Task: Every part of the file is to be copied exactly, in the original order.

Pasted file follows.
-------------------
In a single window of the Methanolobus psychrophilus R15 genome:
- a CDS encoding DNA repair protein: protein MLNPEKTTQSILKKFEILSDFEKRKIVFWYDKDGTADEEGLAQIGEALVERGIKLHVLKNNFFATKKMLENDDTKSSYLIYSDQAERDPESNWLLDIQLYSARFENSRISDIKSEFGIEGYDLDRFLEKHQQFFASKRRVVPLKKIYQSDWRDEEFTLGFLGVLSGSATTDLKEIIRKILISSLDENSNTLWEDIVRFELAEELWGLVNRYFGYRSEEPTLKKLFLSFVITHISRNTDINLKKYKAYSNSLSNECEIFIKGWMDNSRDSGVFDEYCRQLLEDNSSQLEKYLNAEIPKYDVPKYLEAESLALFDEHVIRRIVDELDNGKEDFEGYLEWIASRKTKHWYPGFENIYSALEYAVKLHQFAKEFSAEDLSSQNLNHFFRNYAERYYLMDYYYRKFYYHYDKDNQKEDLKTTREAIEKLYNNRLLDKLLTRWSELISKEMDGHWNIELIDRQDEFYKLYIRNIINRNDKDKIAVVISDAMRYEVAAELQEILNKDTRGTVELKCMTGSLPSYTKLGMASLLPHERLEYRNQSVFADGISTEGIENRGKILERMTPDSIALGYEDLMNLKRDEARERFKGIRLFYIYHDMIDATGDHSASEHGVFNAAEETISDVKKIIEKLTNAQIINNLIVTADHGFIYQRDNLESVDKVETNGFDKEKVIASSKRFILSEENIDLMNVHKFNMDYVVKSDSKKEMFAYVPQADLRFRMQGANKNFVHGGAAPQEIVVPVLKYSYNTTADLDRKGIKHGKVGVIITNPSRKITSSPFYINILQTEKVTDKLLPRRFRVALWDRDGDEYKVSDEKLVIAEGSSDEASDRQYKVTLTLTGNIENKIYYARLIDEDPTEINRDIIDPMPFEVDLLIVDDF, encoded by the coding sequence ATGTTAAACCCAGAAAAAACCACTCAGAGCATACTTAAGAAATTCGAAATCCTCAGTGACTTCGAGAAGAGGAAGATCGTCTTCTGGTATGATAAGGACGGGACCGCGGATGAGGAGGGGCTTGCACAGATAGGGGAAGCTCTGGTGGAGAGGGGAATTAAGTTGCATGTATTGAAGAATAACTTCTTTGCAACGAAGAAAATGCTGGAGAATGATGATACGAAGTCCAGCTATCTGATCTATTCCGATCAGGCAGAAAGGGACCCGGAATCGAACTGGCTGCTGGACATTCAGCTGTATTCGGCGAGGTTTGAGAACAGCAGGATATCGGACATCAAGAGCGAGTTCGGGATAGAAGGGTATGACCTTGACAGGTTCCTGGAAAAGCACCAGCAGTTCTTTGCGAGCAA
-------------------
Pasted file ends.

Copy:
In a single window of the Methanolobus psychrophilus R15 genome:
- a CDS encoding DNA repair protein: protein MLNPEKTTQSILKKFEILSDFEKRKIVFWYDKDGTADEEGLAQIGEALVERGIKLHVLKNNFFATKKMLENDDTKSSYLIYSDQAERDPESNWLLDIQLYSARFENSRISDIKSEFGIEGYDLDRFLEKHQQFFASKRRVVPLKKIYQSDWRDEEFTLGFLGVLSGSATTDLKEIIRKILISSLDENSNTLWEDIVRFELAEELWGLVNRYFGYRSEEPTLKKLFLSFVITHISRNTDINLKKYKAYSNSLSNECEIFIKGWMDNSRDSGVFDEYCRQLLEDNSSQLEKYLNAEIPKYDVPKYLEAESLALFDEHVIRRIVDELDNGKEDFEGYLEWIASRKTKHWYPGFENIYSALEYAVKLHQFAKEFSAEDLSSQNLNHFFRNYAERYYLMDYYYRKFYYHYDKDNQKEDLKTTREAIEKLYNNRLLDKLLTRWSELISKEMDGHWNIELIDRQDEFYKLYIRNIINRNDKDKIAVVISDAMRYEVAAELQEILNKDTRGTVELKCMTGSLPSYTKLGMASLLPHERLEYRNQSVFADGISTEGIENRGKILERMTPDSIALGYEDLMNLKRDEARERFKGIRLFYIYHDMIDATGDHSASEHGVFNAAEETISDVKKIIEKLTNAQIINNLIVTADHGFIYQRDNLESVDKVETNGFDKEKVIASSKRFILSEENIDLMNVHKFNMDYVVKSDSKKEMFAYVPQADLRFRMQGANKNFVHGGAAPQEIVVPVLKYSYNTTADLDRKGIKHGKVGVIITNPSRKITSSPFYINILQTEKVTDKLLPRRFRVALWDRDGDEYKVSDEKLVIAEGSSDEASDRQYKVTLTLTGNIENKIYYARLIDEDPTEINRDIIDPMPFEVDLLIVDDF, encoded by the coding sequence ATGTTAAACCCAGAAAAAACCACTCAGAGCATACTTAAGAAATTCGAAATCCTCAGTGACTTCGAGAAGAGGAAGATCGTCTTCTGGTATGATAAGGACGGGACCGCGGATGAGGAGGGGCTTGCACAGATAGGGGAAGCTCTGGTGGAGAGGGGAATTAAGTTGCATGTATTGAAGAATAACTTCTTTGCAACGAAGAAAATGCTGGAGAATGATGATACGAAGTCCAGCTATCTGATCTATTCCGATCAGGCAGAAAGGGACCCGGAATCGAACTGGCTGCTGGACATTCAGCTGTATTCGGCGAGGTTTGAGAACAGCAGGATATCGGACATCAAGAGCGAGTTCGGGATAGAAGGGTATGACCTTGACAGGTTCCTGGAAAAGCACCAGCAGTTCTTTGCGAGCAA